The selection of Guy Pearce for the leading man is an interesting choice. In an interview on the official site for The Time Machine, director Wells said, "Try to find a lead actor who can be the kind of action star but also carries enough of the sense of being an intellectual, a man of thought. It is surprisingly difficult when you go down the list and start thinking, 'Well, I buy him as an action star but is he a professor?' The list gets quite short."
The critics don't appear to care for Pearce as the time traveler or this new version of The Time Machine based on incoming reviews but audiences seem hungry for a retelling of Welles' story. Just look at the opening weekend grosses - it was in the top position. At any rate, here are a few sample comments from critics around the country:
Mick LaSalle of The San Francisco Chronicle said: "This new version of the H.G. Wells classic, before it loses its way, takes that longing and pumps it up beyond anything Wells had in mind....Pearce, a chameleon among actors, is obviously giving us a certain kind of guy, but here's the weird part: At times it looks as if he's giving us a specific guy, that he's actually imitating someone -- namely, the mayor of Oakland. That an Australian actor would model a character after Mayor Jerry Brown might sound far-fetched, except that Pearce even seems to have adopted a slightly husky voice for the first time in his career. This is either a homage or an uncanny accident. The picture is compelling in its first half-hour....But soon the movie switches gears. It stops being about a search for the past, loses its emotional hook and finds nothing nearly as compelling to replace it."
Kenneth Turan of The Los Angeles Times wrote: "Based on the celebrated 1895 H.G. Wells novella, "Time Machine" was previously filmed by George Pal in 1960 in a much-loved Rod Taylor-Yvette Mimieux version that the new one makes several references to. This "Time Machine" has an even stronger connection to the past: Its director, Simon Wells, is H.G.'s great-grandson. But, as both Pal and the current team discovered, theoriginal book, as much a class-conscious sociopolitical tract as a science-fiction novel, was rather thin on plot, to the point of calling its protagonist nothing more than "the Time Traveler." This new version (written by John Logan and "based on the  screenplay by David Duncan" - a rarely seen credit) has understandably worked hard to remedy that situation. Perhaps too hard. So much effort has been put into creating a believable world for the traveler to come from and a creditable back story for his trip that what happens 800,000 years in the future seems to belong to a completely different - and less interesting- picture.....What he finds is anything but pleasant, and, armed with this knowledge, the film changes tone completely. Humanity has apparently split into two different races, the tree-hugging Eloi, epitomized by the fetching Mara (Irish recording artist Samantha Mumba), and the nasty and brutish Morlocks, led by the snarling Uber-Morlock (Jeremy Irons made up like a demented version of rock star Edgar Winter).The centerpiece of this section is a busy action sequence of partially animatronic Morlocks running around and terrorizing the Eloi. It's acceptably done, but the violent, unpleasant tone is so at variance with the rest of the film that it's more disconcerting than anything else, as if "The Little Princess" had suddenly morphed into "Rollerball."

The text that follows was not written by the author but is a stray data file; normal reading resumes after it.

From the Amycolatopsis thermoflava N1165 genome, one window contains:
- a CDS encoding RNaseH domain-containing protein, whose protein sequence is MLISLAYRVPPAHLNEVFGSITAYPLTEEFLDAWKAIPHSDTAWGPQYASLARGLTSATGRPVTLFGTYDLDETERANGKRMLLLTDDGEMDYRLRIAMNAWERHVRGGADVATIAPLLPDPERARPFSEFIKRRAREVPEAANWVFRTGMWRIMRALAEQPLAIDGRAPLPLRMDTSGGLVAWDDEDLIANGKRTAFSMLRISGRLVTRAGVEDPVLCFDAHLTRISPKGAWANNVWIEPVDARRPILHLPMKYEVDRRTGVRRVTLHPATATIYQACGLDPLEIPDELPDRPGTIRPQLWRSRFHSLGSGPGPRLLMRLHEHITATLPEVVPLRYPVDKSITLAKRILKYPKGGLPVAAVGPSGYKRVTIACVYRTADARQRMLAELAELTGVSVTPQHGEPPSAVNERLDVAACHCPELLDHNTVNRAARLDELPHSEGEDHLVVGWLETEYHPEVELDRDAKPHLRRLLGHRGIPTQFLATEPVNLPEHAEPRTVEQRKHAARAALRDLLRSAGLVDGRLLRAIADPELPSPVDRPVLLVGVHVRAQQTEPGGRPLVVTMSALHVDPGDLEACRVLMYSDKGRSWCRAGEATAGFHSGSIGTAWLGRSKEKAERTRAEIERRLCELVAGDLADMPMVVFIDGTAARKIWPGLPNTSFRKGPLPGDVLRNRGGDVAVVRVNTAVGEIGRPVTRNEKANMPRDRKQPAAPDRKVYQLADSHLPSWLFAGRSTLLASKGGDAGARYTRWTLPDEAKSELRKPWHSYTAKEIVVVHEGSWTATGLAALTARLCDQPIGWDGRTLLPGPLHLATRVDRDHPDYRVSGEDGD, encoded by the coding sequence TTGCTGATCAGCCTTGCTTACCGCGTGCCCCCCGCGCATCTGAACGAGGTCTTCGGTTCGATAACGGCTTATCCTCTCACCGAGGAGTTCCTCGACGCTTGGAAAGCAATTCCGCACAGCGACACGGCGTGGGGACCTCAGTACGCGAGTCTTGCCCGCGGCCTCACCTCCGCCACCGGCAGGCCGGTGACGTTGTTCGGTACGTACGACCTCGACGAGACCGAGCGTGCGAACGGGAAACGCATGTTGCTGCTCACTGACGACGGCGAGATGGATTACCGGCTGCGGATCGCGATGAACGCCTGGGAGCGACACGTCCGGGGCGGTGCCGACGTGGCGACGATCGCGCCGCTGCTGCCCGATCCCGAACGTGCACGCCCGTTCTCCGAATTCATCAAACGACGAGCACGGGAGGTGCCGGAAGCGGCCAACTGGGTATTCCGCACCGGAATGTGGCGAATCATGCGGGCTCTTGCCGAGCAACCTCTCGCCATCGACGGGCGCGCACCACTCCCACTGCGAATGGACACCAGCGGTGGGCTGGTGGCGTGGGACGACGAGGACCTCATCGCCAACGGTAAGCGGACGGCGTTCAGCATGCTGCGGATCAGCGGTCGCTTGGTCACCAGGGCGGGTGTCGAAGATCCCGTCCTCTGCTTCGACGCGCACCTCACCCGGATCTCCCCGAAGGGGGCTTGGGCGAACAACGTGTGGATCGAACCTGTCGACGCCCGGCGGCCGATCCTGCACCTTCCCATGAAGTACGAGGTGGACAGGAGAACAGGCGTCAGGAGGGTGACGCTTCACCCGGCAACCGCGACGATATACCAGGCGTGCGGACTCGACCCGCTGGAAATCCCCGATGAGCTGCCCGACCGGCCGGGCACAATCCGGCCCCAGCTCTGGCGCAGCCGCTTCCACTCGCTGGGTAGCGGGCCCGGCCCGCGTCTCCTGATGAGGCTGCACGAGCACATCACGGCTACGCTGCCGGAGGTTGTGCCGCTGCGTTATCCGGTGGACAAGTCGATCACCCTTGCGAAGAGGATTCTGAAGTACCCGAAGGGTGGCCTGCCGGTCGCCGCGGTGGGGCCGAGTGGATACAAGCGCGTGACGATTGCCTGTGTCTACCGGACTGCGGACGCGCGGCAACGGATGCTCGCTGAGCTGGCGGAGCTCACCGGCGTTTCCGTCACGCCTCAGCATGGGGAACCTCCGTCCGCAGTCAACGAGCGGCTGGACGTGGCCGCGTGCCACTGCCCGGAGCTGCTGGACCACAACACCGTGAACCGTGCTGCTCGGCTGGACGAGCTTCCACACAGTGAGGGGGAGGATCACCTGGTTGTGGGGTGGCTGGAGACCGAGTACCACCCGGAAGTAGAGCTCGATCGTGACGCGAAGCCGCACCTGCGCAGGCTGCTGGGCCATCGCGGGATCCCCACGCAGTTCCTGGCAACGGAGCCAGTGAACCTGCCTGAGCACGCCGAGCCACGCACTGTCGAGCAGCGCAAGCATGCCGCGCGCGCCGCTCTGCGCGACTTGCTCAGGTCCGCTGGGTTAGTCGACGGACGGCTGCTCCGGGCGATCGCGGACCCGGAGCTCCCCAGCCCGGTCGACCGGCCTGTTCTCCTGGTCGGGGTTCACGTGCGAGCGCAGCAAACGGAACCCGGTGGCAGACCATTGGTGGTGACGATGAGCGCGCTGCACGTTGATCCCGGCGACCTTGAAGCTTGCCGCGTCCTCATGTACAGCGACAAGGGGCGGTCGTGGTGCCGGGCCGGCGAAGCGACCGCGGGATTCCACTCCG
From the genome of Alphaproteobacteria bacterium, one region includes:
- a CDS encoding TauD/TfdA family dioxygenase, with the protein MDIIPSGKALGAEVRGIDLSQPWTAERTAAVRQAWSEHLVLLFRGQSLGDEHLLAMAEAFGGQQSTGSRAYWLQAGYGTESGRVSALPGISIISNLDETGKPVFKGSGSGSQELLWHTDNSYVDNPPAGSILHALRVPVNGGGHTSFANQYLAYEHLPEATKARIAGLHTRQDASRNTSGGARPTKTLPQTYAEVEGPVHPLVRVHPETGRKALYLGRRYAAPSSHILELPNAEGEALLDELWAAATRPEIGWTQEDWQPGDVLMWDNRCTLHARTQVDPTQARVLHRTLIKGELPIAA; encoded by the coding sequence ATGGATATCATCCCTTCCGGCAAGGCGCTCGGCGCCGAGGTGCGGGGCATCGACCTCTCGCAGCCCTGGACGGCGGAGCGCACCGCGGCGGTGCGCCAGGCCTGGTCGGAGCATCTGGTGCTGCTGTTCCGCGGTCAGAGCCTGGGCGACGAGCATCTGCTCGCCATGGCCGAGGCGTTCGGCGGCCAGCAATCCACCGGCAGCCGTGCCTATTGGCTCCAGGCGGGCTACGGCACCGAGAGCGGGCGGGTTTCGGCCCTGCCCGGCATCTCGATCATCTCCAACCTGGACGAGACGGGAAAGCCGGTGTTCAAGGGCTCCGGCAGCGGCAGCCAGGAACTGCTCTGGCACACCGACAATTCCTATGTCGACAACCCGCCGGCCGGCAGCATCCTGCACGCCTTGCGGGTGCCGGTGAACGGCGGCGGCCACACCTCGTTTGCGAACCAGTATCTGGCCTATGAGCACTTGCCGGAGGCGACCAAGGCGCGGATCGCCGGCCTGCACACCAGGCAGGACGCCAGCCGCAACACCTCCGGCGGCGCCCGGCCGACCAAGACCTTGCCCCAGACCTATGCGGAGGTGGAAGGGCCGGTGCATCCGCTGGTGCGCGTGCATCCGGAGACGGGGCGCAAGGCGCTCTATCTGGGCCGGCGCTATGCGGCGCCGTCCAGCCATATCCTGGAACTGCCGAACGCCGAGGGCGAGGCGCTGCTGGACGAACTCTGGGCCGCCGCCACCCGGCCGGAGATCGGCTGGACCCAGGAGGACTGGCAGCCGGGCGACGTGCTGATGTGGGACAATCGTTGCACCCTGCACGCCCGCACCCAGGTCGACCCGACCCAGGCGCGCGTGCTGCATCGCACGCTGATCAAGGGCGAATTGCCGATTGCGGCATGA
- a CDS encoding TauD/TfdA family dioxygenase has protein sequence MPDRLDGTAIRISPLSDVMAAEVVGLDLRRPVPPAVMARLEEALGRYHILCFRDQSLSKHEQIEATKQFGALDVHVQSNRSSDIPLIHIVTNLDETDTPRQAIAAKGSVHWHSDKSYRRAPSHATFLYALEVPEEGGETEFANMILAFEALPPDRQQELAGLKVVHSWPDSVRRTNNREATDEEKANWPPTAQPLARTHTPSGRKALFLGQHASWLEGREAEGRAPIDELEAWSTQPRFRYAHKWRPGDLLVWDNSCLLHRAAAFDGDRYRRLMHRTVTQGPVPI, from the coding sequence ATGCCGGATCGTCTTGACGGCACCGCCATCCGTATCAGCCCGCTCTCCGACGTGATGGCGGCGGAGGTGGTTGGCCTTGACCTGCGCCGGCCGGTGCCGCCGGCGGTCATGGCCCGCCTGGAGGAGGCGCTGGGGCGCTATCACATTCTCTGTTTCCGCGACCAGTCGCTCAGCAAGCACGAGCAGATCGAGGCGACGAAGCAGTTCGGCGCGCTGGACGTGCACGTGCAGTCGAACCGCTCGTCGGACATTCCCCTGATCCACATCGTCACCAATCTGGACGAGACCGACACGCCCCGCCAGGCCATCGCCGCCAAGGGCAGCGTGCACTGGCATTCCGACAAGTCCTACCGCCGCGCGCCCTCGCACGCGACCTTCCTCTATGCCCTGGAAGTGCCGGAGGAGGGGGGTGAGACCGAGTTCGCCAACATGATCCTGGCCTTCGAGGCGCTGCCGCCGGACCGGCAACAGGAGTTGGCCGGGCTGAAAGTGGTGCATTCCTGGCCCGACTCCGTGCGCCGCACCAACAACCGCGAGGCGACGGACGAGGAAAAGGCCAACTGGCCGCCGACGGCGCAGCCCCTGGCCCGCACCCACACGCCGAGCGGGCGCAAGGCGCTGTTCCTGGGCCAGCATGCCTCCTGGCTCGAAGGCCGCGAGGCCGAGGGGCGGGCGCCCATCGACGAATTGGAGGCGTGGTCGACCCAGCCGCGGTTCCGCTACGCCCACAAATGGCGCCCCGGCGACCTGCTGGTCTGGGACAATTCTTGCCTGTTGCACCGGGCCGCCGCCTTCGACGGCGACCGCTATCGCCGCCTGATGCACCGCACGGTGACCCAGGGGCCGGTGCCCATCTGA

Roger Ebert of The Chicago Sun-Times proclaimed The Time Machine "a witless recycling of the H.G. Wells story from 1895, with the absurdity intact but the wonderment missing. It makes use of computer-aided graphics to create a future race of grubby underground beasties, who like the characters in "Battleship Earth" have evolved beyond the need for bathing and fingernail clippers. Since this race--the Morlocks--is allegedly a Darwinian offshoot of humans, and since they are remarkably unattractive, they call into question the theory that over a long period of time a race grows more attractive through natural selection. They are obviously the result of 800,000 years of ugly brides.....In broad outline, this future world matches the one depicted in George Pal's 1960 film "The Time Machine," although its blond, blue-eyed race of Eloi have been transformed into dusky sun people. One nevertheless tends to question romances between people who were born 800,000 years apart and have few conversations on subjects other than not being eaten. Convenient, that when humankind was splitting into two different races, both its branches continued to speak English."
Regardless of how this new version of The Time Machine fares, filmmakers will probably return to the H.G. Wells novel again for inspiration in future years. His book certainly has provided Hollywood with plenty of previous time travel flicks that clicked with moviegoers - Time After Time (1979) starring Malcolm McDowell as H.G. Wells and David Warner as Jack the Ripper in 20th century San Francisco, and Back to the Future (1985) and its two sequels with Michael J. Fox. For more information about The Time Machine, visit the Official Web Site.
By Jeff Stafford